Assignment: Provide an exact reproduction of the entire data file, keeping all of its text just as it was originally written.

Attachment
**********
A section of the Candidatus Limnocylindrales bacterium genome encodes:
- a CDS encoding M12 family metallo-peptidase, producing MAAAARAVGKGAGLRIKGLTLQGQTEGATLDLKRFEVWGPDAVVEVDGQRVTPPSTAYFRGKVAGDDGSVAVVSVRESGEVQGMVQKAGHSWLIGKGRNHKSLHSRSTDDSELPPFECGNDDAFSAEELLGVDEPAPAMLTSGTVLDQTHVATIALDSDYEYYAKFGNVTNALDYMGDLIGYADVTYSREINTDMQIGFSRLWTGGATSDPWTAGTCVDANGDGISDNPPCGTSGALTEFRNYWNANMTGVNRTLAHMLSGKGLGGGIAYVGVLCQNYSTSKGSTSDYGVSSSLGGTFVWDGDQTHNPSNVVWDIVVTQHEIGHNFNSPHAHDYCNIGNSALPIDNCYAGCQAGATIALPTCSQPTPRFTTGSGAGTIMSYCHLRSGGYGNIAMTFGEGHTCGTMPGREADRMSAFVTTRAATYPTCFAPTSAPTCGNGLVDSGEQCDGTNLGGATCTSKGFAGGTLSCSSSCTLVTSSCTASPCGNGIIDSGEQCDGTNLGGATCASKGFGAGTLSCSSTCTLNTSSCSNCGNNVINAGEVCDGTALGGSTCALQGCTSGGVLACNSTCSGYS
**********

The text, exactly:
A section of the Candidatus Limnocylindrales bacterium genome encodes:
- a CDS encoding M12 family metallo-peptidase, producing MAAAARAVGKGAGLRIKGLTLQGQTEGATLDLKRFEVWGPDAVVEVDGQRVTPPSTAYFRGKVAGDDGSVAVVSVRESGEVQGMVQKAGHSWLIGKGRNHKSLHSRSTDDSELPPFECGNDDAFSAEELLGVDEPAPAMLTSGTVLDQTHVATIALDSDYEYYAKFGNVTNALDYMGDLIGYADVTYSREINTDMQIGFSRLWTGGATSDPWTAGTCVDANGDGISDNPPCGTSGALTEFRNYWNANMTGVNRTLAHMLSGKGLGGGIAYVGVLCQNYSTSKGSTSDYGVSSSLGGTFVWDGDQTHNPSNVVWDIVVTQHEIGHNFNSPHAHDYCNIGNSALPIDNCYAGCQAGATIALPTCSQPTPRFTTGSGAGTIMSYCHLRSGGYGNIAMTFGEGHTCGTMPGREADRMSAFVTTRAATYPTCFAPTSAPTCGNGLVDSGEQCDGTNLGGATCTSKGFAGGTLSCSSSCTLVTSSCTASPCGNGIIDSGEQCDGTNLGGATCASKGFGAGTLSCSSTCTLNTSSCSNCGNNVINAGEVCDGTALGGSTCALQGCTSGGVLACNSTCSGYS